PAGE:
(Einhorn 25)

(Einhorn 25)

1. Lois J. Einhorn, Abraham Lincoln, the Orator: Penetrating the Lincoln Legend (Westport, CT: Greenwood Press, 1992), 25, http://www.questia.com/read/27419298.

Note: primary sources have slightly different requirements for citation. Please see these guidelines for more information.

Cited page

Bookmark this page
The Operas of Benjamin Britten: Expression and Evasion
Table of contents

Table of contents

  • The Operas of Benjamin Britten - Expression and Evasion *
  • Contents *
  • Acknowledgements vii
  • Permissions *
  • Abbreviations x
  • 1 - Introduction *
  • 2 - Paul Bunyan *
  • 3 - Peter Grimes *
  • 4 - The Rape of Lucretia *
  • 5 - Albert Herring *
  • 6 - The Little Sweep *
  • 7 - Billy Budd *
  • 7 - Billy Budd *
  • 8 - Gloriana *
  • 9 - The Turn of the Screw *
  • 10 - Noye's Fludde *
  • 11 - A Midsummer Night's Dream *
  • 12 - The Church Parables *
  • 13 - Owen Wingrave *
  • 14 - Death in Venice *
  • 15 - Conclusion *
  • Bibliography *
  • Index *
Settings

Settings

Typeface
Text size Smaller Larger Reset View mode
Search within

Search within this book

Look up

Look up a word

  • Dictionary
  • Thesaurus
Please submit a word or phrase above.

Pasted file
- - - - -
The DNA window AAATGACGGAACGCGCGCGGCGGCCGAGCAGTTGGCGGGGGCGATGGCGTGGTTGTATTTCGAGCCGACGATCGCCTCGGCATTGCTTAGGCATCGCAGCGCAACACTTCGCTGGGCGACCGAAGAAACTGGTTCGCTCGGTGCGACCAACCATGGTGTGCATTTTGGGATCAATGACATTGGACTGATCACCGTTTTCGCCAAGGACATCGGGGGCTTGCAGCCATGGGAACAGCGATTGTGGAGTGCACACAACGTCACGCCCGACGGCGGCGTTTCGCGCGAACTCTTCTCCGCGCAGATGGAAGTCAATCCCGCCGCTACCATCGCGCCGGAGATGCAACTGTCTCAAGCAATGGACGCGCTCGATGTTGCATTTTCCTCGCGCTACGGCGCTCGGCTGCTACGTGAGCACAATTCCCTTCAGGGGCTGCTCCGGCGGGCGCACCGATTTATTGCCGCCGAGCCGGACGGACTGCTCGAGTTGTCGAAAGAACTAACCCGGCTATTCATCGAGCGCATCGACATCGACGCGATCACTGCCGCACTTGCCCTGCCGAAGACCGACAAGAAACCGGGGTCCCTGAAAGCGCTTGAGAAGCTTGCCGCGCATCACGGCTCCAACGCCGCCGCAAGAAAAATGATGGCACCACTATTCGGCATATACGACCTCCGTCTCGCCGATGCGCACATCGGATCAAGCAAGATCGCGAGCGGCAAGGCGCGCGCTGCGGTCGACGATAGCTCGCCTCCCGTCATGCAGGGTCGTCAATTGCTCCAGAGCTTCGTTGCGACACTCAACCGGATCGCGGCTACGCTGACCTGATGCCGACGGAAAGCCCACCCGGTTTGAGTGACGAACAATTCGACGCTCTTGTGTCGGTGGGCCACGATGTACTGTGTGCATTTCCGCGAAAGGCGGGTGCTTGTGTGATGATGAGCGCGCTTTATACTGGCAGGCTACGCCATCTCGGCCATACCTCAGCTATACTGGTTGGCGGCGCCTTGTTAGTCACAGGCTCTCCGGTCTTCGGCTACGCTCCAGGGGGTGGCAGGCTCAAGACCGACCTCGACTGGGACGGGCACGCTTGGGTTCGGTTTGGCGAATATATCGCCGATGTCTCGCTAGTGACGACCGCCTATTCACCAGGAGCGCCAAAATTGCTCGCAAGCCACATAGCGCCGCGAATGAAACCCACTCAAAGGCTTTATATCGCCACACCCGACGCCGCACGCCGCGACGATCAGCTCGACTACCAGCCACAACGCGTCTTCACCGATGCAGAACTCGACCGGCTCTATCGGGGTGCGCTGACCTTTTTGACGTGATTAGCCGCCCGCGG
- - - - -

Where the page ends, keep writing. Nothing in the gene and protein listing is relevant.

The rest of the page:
Print this page

Print this page

Why can't I print more than one page at a time?

Help
Full screen
Items saved from this book
  • Bookmarks
  • Highlights & Notes
  • Citations
/ 358

matching results for page

    Questia reader help

    How to highlight and cite specific passages

    1. Click or tap the first word you want to select.
    2. Click or tap the last word you want to select, and you’ll see everything in between get selected.
    3. You’ll then get a menu of options like creating a highlight or a citation from that passage of text.

    OK, got it!

    Cited passage

    Style
    Citations are available only to our active members.
    Buy instant access to cite pages or passages in MLA 8, MLA 7, APA and Chicago citation styles.

    "Portraying himself as an honest, ordinary person helped Lincoln identify with his audiences." (Einhorn, 1992, p. 25).

    "Portraying himself as an honest, ordinary person helped Lincoln identify with his audiences." (Einhorn 25)

    "Portraying himself as an honest, ordinary person helped Lincoln identify with his audiences." (Einhorn 25)

    "Portraying himself as an honest, ordinary person helped Lincoln identify with his audiences."1

    1. Lois J. Einhorn, Abraham Lincoln, the Orator: Penetrating the Lincoln Legend (Westport, CT: Greenwood Press, 1992), 25, http://www.questia.com/read/27419298.

    Cited passage

    Thanks for trying Questia!

    Please continue trying out our research tools, but please note, full functionality is available only to our active members.

    Your work will be lost once you leave this Web page.

    Buy instant access to save your work.

    Already a member? Log in now.

    Search by... Author
    Show... All Results Primary Sources Peer-reviewed

    Oops!

    An unknown error has occurred. Please click the button below to reload the page. If the problem persists, please try again in a little while.